It’s apparently “do construction on every road simultaneously” season in Orange County, at least around my neck of the woods.  Which wouldn’t be a problem if the construction projects weren’t scheduled to last until 2014 (I’m looking at you Sand Canyon grade re-alignment).

 So, if we’re determined to get out and ride our bikes, what are the best strategies for staying safe?
Be Predictable
Handle your bid in an assertive and sure manner.  Signal all turns, lane changes and stops (use hand signals).  Also, travel in ways cars are used to seeing other traffic travel.  Stay to the right (unless you’re taking a lane – more on that in a minute), ride with traffic – NEVER against it (“bike salmon-ing is a quick way to die”), don’t weave between cars, stop at signals and signs. All common sense stuff.
Take the Lane
California Vehicle Code Section 21202 states that “When reasonably necessary to avoid conditions (including, but not limited to, fixed or moving objects, vehicles, bicycles, pedestrians, animals, surface hazards, or substandard width lanes) that make it unsafe to continue along the right-hand curb or edge, subject to the provisions of Section 21656. For purposes of this section, a “substandard width lane” is a lane that is too narrow for a bicycle and a vehicle to travel safely side by side”.  If you find yourself in a cone-zone with no shoulder, signal your intent and take the lane.  As soon as it is safe for you o move to the right again, do so, but don’t feel pressure if you’re holding up traffic.  It’s your right to do so.
 
Be Visible
I highly recommend using a flashing bike light on the front and back of your bike day or night.  For the front, use a white light, preferably 100 lumens or more.  On the back use a red light such as the planet bike super flash.
 
 
These tips should help you during your rides.  There’s no substitute for solid bike handling skills and awareness,  stay focused and practice emergency and evasive bike handling skills before you hit the roads, especially if you’re pulling your child(ren) in a trailer.
Read More →

In California, we are very lucky to have access to a broad range of ecosystems, from coastal plains, to rugged mountains and arid deserts.  These areas provide us with a multitude of opportunities for outdoor recreation.  To go along with these ecosystems we are also lucky to have  seven (!) species of poisonous snakes that call Southern California home.  They are, the Western Diamondback, Sidewinder, Speckled rattlesnake, Red Diamond rattlesnake, Southern Pacific, Great Basin rattlesnake and the Mojave rattlesnake. I have a legitimate snake phobia, so just typing that made my skin crawl and my palms sweaty.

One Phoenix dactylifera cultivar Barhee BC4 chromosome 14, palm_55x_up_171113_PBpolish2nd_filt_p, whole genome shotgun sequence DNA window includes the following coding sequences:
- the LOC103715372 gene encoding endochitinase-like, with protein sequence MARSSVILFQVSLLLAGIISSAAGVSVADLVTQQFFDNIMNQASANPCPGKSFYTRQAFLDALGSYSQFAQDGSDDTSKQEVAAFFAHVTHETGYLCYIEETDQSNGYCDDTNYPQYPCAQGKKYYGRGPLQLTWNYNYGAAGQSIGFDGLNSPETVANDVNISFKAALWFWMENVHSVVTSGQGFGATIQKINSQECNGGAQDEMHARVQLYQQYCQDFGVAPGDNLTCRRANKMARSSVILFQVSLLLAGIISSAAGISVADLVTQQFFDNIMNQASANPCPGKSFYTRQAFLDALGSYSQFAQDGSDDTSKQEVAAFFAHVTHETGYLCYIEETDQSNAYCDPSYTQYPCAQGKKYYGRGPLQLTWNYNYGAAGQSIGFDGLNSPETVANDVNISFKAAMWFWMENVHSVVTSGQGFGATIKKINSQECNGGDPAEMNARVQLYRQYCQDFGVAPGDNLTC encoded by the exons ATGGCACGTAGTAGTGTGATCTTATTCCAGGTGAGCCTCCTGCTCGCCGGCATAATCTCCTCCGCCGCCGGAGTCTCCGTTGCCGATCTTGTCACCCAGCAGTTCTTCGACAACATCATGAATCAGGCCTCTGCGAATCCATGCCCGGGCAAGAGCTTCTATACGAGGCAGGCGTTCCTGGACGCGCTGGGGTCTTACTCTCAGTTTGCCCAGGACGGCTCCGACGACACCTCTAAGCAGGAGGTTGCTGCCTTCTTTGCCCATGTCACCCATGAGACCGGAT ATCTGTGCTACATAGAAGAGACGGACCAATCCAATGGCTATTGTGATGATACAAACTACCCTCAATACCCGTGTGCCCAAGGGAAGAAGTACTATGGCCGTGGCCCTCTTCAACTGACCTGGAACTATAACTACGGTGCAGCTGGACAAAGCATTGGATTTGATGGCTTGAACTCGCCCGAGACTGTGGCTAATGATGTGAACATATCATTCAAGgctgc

According to the California Department of Fish and Wildlife (CDFW), rattlesnakes are dangerous if provoked; however,  they also provide humans with a valuable service - they eat rodents, other reptiles, and insects, and are in turn eaten by other predators. 
 
Here In California where rattlesnakes are found from sea level up to 10,000 feet, you’re never safe! (Just kidding, sort of).  An essential part of enjoying the outdoors means learning how to avoid contact with rattlesnakes and how to react if you encounter one.  Here are a few tips from the CDFW:
Never go barefoot or wear sandals when walking through wild areas. Wear hiking boots.
When hiking, stick to well-used trails and wear over-the-ankle boots and loose-fitting long pants. Avoid tall grass, weeds and heavy underbrush where snakes may hide during the day.
Do not step or put your hands where you cannot see, and avoid wandering around in the dark. Step ON logs and rocks, never over them, and be especially careful when climbing rocks or gathering firewood for your campsite. Check out stumps or logs before sitting down, and shake out sleeping bags before use.
Never grab “sticks” or “branches” while swimming in lakes and rivers. Rattlesnakes can swim.
Be careful when stepping over the doorstep as well. Snakes like to crawl along the edge of buildings where they are protected on one side.
Never hike alone. Always have someone with you who can assist in an emergency.
 
Do not handle a freshly killed snake, it can still inject venom.
Teach children early to respect snakes and to leave them alone. Children are naturally curious and will pick up snakes.
So what happens if you encounter a snake and the strike?
Stay calm
Wash the bite area gently with soap and water
Remove watches, rings, etc, which may constrict swelling
Immobilize the affected area
Transport safely to the nearest medical facility
If possible, contact a ranger or 911 dispatch to provide them with your location and request assistance.
Chances are a snake encounter will end with it slithering away. So go out and have fun.
Also, be glad we don’t live in Florida, where they have 18 ft pythons living in the wild, O-M-G Yuck (invasive species!).

Hiking, biking OC trails

Have a safe and fun Memorial Day weekend!
Read More →

I did a triathlon this past year, and really enjoyed it, but the open water swim made me nervous!  So, in order to review a couple of upcoming events, but avoid some hyperventilation, I have recruited my husband to try a couple open water swimming events this summer.  My husband is no Michael Phelps, but he probably won’t drown!  His past includes growing up in Minnesota, where lake swimming is a part of life and he completed a half iron man about 6 years ago when he was in a lot better shape than he is now.